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A New Tijuana Music Venue Called Voodoo House

"The calf muscle. It's not just Mexicans but all Latinos. That's the big weak spot. It's rare for a Latino to have big calf muscles."

A new Tijuana music venue called Voodoo House opened three months ago. It is booked by Mario Velasco, a longtime Ensenada promoter who moved up to Tijuana to run the Voodoo House with partner Pedro Galas Hernandez Garcia, a Tijuana attorney. So far the Voodoo House has hosted hardcore American bands Life or Death and Strangulation and Mexican bands Konorteno (ska/cumbia) and Golden Gloves (hardcore), among others.

Although Velasco says his Voodoo House would probably not draw the same caliber of acts that Iguana's could have drawn (Iguana's, which existed from 1989 to '93, was a well-known Tijuana club that held 1000 and was open to all ages) because Voodoo House only holds 400.

According to Velasco, Tijuana "could do a lot better" as a concert destination point. I pointed out that the new owners of El Foro, located at the remodeled Jai Alai Palace, also brought up Iguana's when they opened in 2003. El Foro has not clicked with American promoters, agents, or artists.

"The owners [of El Foro] have money, but they are not into the music," said Velasco.

Velasco said the Voodoo House has since hosted ten live shows, which drew crowds from 50 to 200. He said admission has been $2 to $10.

Velasco said he traded Ensenada for Tijuana for two reasons. "In Ensenada there are too many people into drugs. They [fans who attend live music shows] are into ice and crack more than they are into the gig."

He suggests the newly installed PRI political regime in Tijuana is more pro-music than those in PAN-controlled Ensenada.

"Now it's back to the PRI in Tijuana. They don't care about live shows. In Ensenada, they want a profit for everything. You have to pay for permits, and then they want 20 percent of the door. In July I brought in a metal band from Miami called Dark Faith [to play Ensenada]. We had permits and everything. On the day of the show they canceled us, even though we weren't serving alcohol. I left Ensenada."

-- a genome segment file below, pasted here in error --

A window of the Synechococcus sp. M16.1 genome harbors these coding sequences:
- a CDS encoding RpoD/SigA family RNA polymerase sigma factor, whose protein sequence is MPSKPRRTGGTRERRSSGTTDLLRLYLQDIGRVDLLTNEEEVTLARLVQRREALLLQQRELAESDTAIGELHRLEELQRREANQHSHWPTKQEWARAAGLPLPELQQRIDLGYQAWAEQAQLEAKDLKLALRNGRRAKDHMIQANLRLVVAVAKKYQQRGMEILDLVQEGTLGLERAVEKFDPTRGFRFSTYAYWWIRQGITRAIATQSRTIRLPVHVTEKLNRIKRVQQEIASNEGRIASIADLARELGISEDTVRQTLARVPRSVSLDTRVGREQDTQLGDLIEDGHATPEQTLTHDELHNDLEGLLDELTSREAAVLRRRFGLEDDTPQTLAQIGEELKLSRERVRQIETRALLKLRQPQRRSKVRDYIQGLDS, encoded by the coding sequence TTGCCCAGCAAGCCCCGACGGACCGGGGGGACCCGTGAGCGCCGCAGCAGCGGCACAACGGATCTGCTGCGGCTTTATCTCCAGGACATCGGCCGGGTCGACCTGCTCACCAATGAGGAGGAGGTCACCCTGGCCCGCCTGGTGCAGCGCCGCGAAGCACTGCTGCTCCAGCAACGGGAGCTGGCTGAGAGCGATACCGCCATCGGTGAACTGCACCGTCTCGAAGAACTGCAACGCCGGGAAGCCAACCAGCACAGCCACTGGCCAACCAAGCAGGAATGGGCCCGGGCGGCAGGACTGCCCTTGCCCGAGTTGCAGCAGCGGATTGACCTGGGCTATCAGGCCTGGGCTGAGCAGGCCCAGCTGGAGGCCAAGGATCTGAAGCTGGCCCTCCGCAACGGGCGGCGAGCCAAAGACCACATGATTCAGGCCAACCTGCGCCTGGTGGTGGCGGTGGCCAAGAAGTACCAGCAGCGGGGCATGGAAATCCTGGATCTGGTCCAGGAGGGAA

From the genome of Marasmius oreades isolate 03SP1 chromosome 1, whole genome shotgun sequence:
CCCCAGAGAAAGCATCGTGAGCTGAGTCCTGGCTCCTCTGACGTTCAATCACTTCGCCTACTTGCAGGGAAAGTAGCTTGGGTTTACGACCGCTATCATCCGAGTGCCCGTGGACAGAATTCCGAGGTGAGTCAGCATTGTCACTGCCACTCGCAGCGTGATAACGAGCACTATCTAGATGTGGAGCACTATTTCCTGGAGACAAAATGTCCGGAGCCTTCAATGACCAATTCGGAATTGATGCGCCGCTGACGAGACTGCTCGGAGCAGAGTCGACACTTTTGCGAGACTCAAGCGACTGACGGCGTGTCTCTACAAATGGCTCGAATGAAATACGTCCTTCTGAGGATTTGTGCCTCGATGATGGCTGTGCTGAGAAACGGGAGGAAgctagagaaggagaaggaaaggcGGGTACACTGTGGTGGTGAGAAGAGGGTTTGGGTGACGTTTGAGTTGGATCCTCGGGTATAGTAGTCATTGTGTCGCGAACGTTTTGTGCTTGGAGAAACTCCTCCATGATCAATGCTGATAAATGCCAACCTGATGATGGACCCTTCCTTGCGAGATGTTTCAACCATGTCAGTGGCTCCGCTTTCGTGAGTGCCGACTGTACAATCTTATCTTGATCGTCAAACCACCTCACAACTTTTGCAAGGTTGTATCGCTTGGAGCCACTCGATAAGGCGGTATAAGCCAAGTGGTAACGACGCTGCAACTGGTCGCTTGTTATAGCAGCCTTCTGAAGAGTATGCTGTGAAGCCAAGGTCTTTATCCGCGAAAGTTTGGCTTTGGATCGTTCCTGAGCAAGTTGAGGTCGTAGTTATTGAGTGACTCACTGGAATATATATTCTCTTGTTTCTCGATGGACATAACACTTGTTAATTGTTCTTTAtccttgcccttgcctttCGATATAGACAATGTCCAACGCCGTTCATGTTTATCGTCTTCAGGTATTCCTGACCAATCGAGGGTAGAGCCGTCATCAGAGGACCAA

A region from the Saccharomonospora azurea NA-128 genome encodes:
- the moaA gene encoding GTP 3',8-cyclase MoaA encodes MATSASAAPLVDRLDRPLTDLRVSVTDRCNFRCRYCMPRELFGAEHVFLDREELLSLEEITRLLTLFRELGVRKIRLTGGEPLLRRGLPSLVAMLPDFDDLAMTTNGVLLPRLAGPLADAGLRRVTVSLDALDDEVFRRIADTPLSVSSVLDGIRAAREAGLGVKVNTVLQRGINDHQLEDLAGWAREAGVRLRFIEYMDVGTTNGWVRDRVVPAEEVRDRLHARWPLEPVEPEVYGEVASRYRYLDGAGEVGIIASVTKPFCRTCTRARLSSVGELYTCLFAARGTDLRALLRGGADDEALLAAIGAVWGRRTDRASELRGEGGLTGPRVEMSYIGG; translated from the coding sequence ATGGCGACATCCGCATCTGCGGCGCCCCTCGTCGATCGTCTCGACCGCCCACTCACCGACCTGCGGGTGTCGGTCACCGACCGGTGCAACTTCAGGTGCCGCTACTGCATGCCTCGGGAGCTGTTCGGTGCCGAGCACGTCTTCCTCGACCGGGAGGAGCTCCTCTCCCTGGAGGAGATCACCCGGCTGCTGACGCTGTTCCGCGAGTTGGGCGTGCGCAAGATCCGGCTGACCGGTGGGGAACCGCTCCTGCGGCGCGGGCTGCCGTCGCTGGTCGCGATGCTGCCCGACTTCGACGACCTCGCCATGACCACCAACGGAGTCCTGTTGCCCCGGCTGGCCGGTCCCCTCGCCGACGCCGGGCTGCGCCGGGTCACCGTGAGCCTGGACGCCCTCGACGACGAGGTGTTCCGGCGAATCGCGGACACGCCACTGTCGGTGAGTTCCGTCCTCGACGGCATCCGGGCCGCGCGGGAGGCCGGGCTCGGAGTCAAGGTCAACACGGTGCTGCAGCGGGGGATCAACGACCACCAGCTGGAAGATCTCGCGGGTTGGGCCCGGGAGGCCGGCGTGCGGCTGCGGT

"I would like to bring in Sepultura this summer. That was the last band I saw at Iguana's. We can put another 1000 people in our patio."

Velasco said his website is under construction, but he can be contacted at [email protected].

Anarchus and Cacofonia (from Mexico City) appear tomorrow, Friday, January 7, with Intestinal Strangulation from L.A.; 9 p.m., $8 admission, all ages.

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"The calf muscle. It's not just Mexicans but all Latinos. That's the big weak spot. It's rare for a Latino to have big calf muscles."

A new Tijuana music venue called Voodoo House opened three months ago. It is booked by Mario Velasco, a longtime Ensenada promoter who moved up to Tijuana to run the Voodoo House with partner Pedro Galas Hernandez Garcia, a Tijuana attorney. So far the Voodoo House has hosted hardcore American bands Life or Death and Strangulation and Mexican bands Konorteno (ska/cumbia) and Golden Gloves (hardcore), among others.

Although Velasco says his Voodoo House would probably not draw the same caliber of acts that Iguana's could have drawn (Iguana's, which existed from 1989 to '93, was a well-known Tijuana club that held 1000 and was open to all ages) because Voodoo House only holds 400.

According to Velasco, Tijuana "could do a lot better" as a concert destination point. I pointed out that the new owners of El Foro, located at the remodeled Jai Alai Palace, also brought up Iguana's when they opened in 2003. El Foro has not clicked with American promoters, agents, or artists.

"The owners [of El Foro] have money, but they are not into the music," said Velasco.

Velasco said the Voodoo House has since hosted ten live shows, which drew crowds from 50 to 200. He said admission has been $2 to $10.

Velasco said he traded Ensenada for Tijuana for two reasons. "In Ensenada there are too many people into drugs. They [fans who attend live music shows] are into ice and crack more than they are into the gig."

He suggests the newly installed PRI political regime in Tijuana is more pro-music than those in PAN-controlled Ensenada.

"Now it's back to the PRI in Tijuana. They don't care about live shows. In Ensenada, they want a profit for everything. You have to pay for permits, and then they want 20 percent of the door. In July I brought in a metal band from Miami called Dark Faith [to play Ensenada]. We had permits and everything. On the day of the show they canceled us, even though we weren't serving alcohol. I left Ensenada."

"I would like to bring in Sepultura this summer. That was the last band I saw at Iguana's. We can put another 1000 people in our patio."

Velasco said his website is under construction, but he can be contacted at [email protected].

Anarchus and Cacofonia (from Mexico City) appear tomorrow, Friday, January 7, with Intestinal Strangulation from L.A.; 9 p.m., $8 admission, all ages.

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